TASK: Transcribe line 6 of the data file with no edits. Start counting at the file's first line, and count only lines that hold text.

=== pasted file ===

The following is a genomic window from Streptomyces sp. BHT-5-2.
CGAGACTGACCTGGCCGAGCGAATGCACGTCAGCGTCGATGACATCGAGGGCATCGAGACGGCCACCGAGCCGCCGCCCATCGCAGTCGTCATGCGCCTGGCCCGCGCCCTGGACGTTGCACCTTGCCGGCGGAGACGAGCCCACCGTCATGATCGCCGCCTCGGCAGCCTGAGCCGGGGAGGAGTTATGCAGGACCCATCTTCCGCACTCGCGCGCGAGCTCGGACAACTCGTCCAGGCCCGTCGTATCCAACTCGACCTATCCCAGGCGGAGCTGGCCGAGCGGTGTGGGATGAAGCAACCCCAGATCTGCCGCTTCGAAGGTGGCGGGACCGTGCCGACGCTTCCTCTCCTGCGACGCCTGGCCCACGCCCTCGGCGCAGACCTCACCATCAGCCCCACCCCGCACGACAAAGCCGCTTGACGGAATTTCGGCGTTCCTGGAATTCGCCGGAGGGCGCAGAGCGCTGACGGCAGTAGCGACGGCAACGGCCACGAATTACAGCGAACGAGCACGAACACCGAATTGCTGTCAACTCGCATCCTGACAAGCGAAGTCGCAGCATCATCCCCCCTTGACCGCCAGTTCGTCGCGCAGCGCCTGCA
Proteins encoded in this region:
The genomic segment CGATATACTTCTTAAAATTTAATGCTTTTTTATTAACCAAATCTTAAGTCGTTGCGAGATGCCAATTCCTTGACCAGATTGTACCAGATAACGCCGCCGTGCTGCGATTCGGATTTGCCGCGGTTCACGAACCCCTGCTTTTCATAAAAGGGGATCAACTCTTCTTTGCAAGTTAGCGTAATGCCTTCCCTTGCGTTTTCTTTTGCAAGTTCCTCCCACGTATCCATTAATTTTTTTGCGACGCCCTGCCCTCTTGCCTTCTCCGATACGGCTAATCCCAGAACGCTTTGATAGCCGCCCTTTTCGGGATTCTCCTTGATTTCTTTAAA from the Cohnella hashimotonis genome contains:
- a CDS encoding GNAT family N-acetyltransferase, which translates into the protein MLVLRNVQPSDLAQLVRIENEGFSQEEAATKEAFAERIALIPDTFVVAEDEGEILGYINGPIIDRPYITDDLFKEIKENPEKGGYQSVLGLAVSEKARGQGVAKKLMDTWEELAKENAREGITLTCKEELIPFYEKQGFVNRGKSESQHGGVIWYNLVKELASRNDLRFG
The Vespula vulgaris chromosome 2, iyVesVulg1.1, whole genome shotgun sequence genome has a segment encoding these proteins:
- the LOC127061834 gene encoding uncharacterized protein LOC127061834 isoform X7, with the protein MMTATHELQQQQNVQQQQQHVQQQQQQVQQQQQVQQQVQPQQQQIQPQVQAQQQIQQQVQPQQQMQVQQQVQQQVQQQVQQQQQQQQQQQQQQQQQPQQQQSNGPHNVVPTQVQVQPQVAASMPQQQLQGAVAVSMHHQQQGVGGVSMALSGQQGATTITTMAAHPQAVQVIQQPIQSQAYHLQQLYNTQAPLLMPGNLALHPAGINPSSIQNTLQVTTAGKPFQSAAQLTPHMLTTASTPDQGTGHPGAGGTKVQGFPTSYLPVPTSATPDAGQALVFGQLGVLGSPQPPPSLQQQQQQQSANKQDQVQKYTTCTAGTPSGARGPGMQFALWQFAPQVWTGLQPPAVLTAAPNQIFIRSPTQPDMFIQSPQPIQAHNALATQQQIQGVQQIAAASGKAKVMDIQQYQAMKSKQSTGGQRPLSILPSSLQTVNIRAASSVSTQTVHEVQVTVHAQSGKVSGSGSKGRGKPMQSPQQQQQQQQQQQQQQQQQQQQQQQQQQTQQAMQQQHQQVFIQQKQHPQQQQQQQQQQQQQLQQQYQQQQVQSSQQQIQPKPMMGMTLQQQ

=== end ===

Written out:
The Vespula vulgaris chromosome 2, iyVesVulg1.1, whole genome shotgun sequence genome has a segment encoding these proteins: